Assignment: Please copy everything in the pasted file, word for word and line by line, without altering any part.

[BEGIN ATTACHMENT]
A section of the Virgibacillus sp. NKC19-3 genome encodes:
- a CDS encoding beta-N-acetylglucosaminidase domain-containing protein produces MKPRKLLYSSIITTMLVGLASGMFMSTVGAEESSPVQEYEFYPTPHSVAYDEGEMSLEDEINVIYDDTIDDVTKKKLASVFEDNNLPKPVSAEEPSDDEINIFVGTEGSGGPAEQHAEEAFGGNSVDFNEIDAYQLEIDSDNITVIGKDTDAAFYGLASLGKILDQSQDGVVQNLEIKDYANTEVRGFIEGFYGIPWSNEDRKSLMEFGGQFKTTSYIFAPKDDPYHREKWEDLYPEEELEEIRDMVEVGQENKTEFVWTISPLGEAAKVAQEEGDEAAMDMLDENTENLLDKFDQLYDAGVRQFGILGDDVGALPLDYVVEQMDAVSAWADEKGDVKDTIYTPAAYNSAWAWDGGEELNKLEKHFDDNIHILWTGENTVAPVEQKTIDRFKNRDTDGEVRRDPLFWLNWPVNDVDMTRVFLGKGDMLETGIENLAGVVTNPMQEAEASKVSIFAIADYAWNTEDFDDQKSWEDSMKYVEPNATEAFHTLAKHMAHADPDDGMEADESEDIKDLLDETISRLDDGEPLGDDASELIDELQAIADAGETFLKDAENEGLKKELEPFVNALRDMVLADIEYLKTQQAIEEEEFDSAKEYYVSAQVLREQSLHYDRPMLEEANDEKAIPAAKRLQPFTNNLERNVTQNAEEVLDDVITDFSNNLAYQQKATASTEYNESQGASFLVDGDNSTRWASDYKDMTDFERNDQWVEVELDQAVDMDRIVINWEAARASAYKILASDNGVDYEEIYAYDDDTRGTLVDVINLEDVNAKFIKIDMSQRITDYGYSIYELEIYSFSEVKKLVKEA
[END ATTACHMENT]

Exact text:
A section of the Virgibacillus sp. NKC19-3 genome encodes:
- a CDS encoding beta-N-acetylglucosaminidase domain-containing protein produces MKPRKLLYSSIITTMLVGLASGMFMSTVGAEESSPVQEYEFYPTPHSVAYDEGEMSLEDEINVIYDDTIDDVTKKKLASVFEDNNLPKPVSAEEPSDDEINIFVGTEGSGGPAEQHAEEAFGGNSVDFNEIDAYQLEIDSDNITVIGKDTDAAFYGLASLGKILDQSQDGVVQNLEIKDYANTEVRGFIEGFYGIPWSNEDRKSLMEFGGQFKTTSYIFAPKDDPYHREKWEDLYPEEELEEIRDMVEVGQENKTEFVWTISPLGEAAKVAQEEGDEAAMDMLDENTENLLDKFDQLYDAGVRQFGILGDDVGALPLDYVVEQMDAVSAWADEKGDVKDTIYTPAAYNSAWAWDGGEELNKLEKHFDDNIHILWTGENTVAPVEQKTIDRFKNRDTDGEVRRDPLFWLNWPVNDVDMTRVFLGKGDMLETGIENLAGVVTNPMQEAEASKVSIFAIADYAWNTEDFDDQKSWEDSMKYVEPNATEAFHTLAKHMAHADPDDGMEADESEDIKDLLDETISRLDDGEPLGDDASELIDELQAIADAGETFLKDAENEGLKKELEPFVNALRDMVLADIEYLKTQQAIEEEEFDSAKEYYVSAQVLREQSLHYDRPMLEEANDEKAIPAAKRLQPFTNNLERNVTQNAEEVLDDVITDFSNNLAYQQKATASTEYNESQGASFLVDGDNSTRWASDYKDMTDFERNDQWVEVELDQAVDMDRIVINWEAARASAYKILASDNGVDYEEIYAYDDDTRGTLVDVINLEDVNAKFIKIDMSQRITDYGYSIYELEIYSFSEVKKLVKEA